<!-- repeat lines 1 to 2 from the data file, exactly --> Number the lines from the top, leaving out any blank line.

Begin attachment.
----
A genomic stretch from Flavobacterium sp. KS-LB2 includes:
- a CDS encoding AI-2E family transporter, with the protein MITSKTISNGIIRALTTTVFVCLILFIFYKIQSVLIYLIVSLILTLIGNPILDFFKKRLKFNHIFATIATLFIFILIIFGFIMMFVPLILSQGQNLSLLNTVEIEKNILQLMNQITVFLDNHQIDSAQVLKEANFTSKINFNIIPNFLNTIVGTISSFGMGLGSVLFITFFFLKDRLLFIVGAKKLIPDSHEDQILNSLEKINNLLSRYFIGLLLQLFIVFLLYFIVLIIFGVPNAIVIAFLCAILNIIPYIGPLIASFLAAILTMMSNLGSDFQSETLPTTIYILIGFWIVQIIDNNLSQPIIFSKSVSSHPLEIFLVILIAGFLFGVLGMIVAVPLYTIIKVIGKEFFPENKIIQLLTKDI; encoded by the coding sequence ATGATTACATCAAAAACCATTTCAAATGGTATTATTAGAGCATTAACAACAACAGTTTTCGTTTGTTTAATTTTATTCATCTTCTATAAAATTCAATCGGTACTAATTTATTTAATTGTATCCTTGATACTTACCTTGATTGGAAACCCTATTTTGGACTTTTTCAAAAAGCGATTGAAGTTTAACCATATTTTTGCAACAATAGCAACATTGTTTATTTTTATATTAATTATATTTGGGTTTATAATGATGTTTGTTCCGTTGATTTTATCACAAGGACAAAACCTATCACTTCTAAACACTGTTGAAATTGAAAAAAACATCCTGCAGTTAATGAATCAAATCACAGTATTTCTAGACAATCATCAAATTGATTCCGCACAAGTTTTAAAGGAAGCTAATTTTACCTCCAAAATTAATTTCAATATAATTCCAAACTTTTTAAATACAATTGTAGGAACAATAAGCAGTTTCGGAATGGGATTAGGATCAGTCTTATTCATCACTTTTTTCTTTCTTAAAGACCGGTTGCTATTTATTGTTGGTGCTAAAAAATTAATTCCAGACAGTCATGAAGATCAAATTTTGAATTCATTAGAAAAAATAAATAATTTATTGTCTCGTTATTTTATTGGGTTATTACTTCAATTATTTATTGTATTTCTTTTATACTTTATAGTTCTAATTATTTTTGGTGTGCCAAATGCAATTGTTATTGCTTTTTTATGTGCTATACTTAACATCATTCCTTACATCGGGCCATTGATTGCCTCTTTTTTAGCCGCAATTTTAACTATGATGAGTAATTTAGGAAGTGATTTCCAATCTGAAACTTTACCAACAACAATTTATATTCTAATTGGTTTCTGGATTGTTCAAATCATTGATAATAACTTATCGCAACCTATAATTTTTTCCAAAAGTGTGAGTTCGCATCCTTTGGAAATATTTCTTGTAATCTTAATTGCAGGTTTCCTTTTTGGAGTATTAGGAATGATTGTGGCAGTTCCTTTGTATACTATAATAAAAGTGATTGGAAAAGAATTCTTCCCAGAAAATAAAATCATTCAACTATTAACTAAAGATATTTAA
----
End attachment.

A genomic stretch from Flavobacterium sp. KS-LB2 includes:
- a CDS encoding AI-2E family transporter, with the protein MITSKTISNGIIRALTTTVFVCLILFIFYKIQSVLIYLIVSLILTLIGNPILDFFKKRLKFNHIFATIATLFIFILIIFGFIMMFVPLILSQGQNLSLLNTVEIEKNILQLMNQITVFLDNHQIDSAQVLKEANFTSKINFNIIPNFLNTIVGTISSFGMGLGSVLFITFFFLKDRLLFIVGAKKLIPDSHEDQILNSLEKINNLLSRYFIGLLLQLFIVFLLYFIVLIIFGVPNAIVIAFLCAILNIIPYIGPLIASFLAAILTMMSNLGSDFQSETLPTTIYILIGFWIVQIIDNNLSQPIIFSKSVSSHPLEIFLVILIAGFLFGVLGMIVAVPLYTIIKVIGKEFFPENKIIQLLTKDI; encoded by the coding sequence ATGATTACATCAAAAACCATTTCAAATGGTATTATTAGAGCATTAACAACAACAGTTTTCGTTTGTTTAATTTTATTCATCTTCTATAAAATTCAATCGGTACTAATTTATTTAATTGTATCCTTGATACTTACCTTGATTGGAAACCCTATTTTGGACTTTTTCAAAAAGCGATTGAAGTTTAACCATATTTTTGCAACAATAGCAACATTGTTTATTTTTATATTAATTATATTTGGGTTTATAATGATGTTTGTTCCGTTGATTTTATCACAAGGACAAAACCTATCACTTCTAAACACTGTTGAAATTGAAAAAAACATCCTGCAGTTAATGAATCAAATCACAGTATTTCTAGACAATCATCAAATTGATTCCGCACAAGTTTTAAAGGAAGCTAATTTTACCTCCAAAATTAATTTCAATATAATTCCAAACTTTTTAAATACAATTGTAGGAACAATAAGCAGTTTCGGAATGGGATTAGGATCAGTCTTATTCATCACTTTTTTCTTTCTTAAAGACCGGTTGCTATTTATTGTTGGTGCTAAAAAATTAATTCCAGACAGTCATGAAGATCAAATTTTGAATTCATTAGAAAAAATAAATAATTTATTGTCTCGTTATTTTATTGGGTTATTACTTCAATTATTTATTGTATTTCTTTTATACTTTATAGTTCTAATTATTTTTGGTGTGCCAAATGCAATTGTTATTGCTTTTTTATGTGCTATACTTAACATCATTCCTTACATCGGGCCATTGATTGCCTCTTTTTTAGCCGCAATTTTAACTATGATGAGTAATTTAGGAAGTGATTTCCAATCTGAAACTTTACCAACAACAATTTATATTCTAATTGGTTTCTGGATTGTTCAAATCATTGATAATAACTTATCGCAACCTATAATTTTTTCCAAAAGTGTGAGTTCGCATCCTTTGGAAATATTTCTTGTAATCTTAATTGCAGGTTTCCTTTTTGGAGTATTAGGAATGATTGTGGCAGTTCCTTTGTATACTATAATAAAAGTGATTGGAAAAGAATTCTTCCCAGAAAATAAAATCATTCAACTATTAACTAAAGATATTTAA